Order yours today!

Tuesday, December 4, 2012

'What's next?' Q&A with author Elissa Burr.

Elissa Burr, author of fiction novel 'Between Heaven and Helen', and children's book 'Are They Speaking Martian?', is currently working on not just one, but a few new projects! Elissa is here today, answering questions about her projects and talking about her experience in writing books for different target audiences.

What is the working title of your book?

Elissa: Booker the Bald Cat

Tell us about your current project.

Elissa: I am working on a few different projects. I hope to finish my trilogy about a cat named Booker. He was found in a library, hence the name; and adopted by a family that loves him a bit too much! The first in the series is Booker The Bald Cat. The sequels will be following Booker's adventures and finally, we will release the trilogy as a hardbound edition.

Where did the idea come from for the book?

Elissa: Booker was inspired by my own cat Luke. 

What genre does it fall under?

Elissa: Children's - age 7-11

What is the one-sentence synopsis for your book?

Elissa: A kitten is found in the walls of the local library and is adopted by an overly-enthusiastic family that loves this kitten so much he goes bald! 

Who or What inspired you to write this book?

Elissa: The inspiration came from grooming my cat Luke. He absolutely loves to be combed and one day, I had an idea to write a book about moderation and how to teach children this valuable lesson. The subsequent books will address bullying and bravery. 

What else about your book might pique the reader’s interest?

Elissa: The three books will all teach valuable lessons for children. I think the issues of moderation and bullying are particularly topical in America at this time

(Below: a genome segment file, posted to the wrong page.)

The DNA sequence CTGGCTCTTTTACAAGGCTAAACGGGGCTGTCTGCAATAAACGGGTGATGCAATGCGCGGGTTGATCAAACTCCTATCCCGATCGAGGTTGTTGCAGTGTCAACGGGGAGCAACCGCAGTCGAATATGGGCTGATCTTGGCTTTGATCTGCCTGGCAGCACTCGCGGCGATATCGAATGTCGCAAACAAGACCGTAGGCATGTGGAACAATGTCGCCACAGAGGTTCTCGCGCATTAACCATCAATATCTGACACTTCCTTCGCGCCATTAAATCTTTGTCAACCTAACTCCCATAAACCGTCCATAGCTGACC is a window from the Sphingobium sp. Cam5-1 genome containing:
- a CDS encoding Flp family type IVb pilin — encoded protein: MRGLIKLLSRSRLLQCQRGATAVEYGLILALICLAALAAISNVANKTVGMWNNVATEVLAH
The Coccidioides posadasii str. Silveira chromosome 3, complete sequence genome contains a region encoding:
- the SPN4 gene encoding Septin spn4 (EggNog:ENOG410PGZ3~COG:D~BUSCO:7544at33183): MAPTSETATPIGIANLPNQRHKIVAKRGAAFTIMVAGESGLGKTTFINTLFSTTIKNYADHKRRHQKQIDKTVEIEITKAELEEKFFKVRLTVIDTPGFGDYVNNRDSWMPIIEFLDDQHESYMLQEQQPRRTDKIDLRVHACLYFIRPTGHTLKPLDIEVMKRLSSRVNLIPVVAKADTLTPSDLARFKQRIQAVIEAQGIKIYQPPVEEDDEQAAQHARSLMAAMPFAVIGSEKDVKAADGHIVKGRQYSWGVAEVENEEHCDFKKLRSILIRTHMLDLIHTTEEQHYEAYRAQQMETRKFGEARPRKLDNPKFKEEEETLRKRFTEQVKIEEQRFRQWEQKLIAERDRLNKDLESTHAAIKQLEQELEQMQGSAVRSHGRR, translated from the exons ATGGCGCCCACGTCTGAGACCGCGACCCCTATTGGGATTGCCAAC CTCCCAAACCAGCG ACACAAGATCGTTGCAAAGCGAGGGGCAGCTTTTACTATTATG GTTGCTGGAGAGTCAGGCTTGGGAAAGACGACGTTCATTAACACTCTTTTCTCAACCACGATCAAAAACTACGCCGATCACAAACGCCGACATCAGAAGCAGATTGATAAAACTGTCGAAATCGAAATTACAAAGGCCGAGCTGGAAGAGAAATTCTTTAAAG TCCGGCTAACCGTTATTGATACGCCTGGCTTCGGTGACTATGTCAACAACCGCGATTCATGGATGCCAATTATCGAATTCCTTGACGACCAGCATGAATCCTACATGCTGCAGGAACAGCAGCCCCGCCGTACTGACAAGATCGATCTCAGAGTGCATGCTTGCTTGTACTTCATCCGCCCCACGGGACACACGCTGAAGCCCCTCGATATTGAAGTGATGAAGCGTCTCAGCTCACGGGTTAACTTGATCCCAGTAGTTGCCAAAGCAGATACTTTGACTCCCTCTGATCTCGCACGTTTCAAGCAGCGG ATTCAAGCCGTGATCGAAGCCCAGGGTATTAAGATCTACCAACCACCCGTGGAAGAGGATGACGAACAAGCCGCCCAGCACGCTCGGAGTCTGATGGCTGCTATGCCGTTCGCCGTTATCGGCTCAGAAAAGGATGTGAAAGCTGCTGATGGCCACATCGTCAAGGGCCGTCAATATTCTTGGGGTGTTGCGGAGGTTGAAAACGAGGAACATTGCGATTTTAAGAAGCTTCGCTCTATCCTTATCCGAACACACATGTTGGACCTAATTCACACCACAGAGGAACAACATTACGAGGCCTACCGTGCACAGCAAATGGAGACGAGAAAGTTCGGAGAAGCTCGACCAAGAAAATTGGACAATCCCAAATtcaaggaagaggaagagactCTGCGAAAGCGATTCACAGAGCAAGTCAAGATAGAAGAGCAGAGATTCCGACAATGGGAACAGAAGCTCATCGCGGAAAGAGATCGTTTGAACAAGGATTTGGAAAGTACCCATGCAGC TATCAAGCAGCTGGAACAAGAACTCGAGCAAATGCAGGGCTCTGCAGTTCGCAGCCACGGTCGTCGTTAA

Do you find it more difficult to write for kids or adults?

Elissa: I definitely find it more difficult to write for adults. My first novel was going to be a short story but then kept growing and growing. I have to say though, I did a lot of editing for "Between Heaven and Helen" before I submitted it to Frank [Monahan]. Writing children's books was never on my radar until one day my mom and I were talking about her house in New Jersey being built by a German man named Herman Greif. I then said to her, "So Herman was German!" That was what sparked the idea for "Are They Speaking Martian". 

What are some of the obstacles (if any) that you encountered when changing genres?

Elissa: I have found children's books to be much easier to write; so switching back from the novel to short stories for children has been a welcome change. Writing a novel requires so much more concentration and in the case of "Between Heaven and Helen" it was always in my mind how I was going to link these characters together. In children's books, I try to teach lessons and that seems to be a much more cut and dry way to write (but I always try to make the stories interesting!)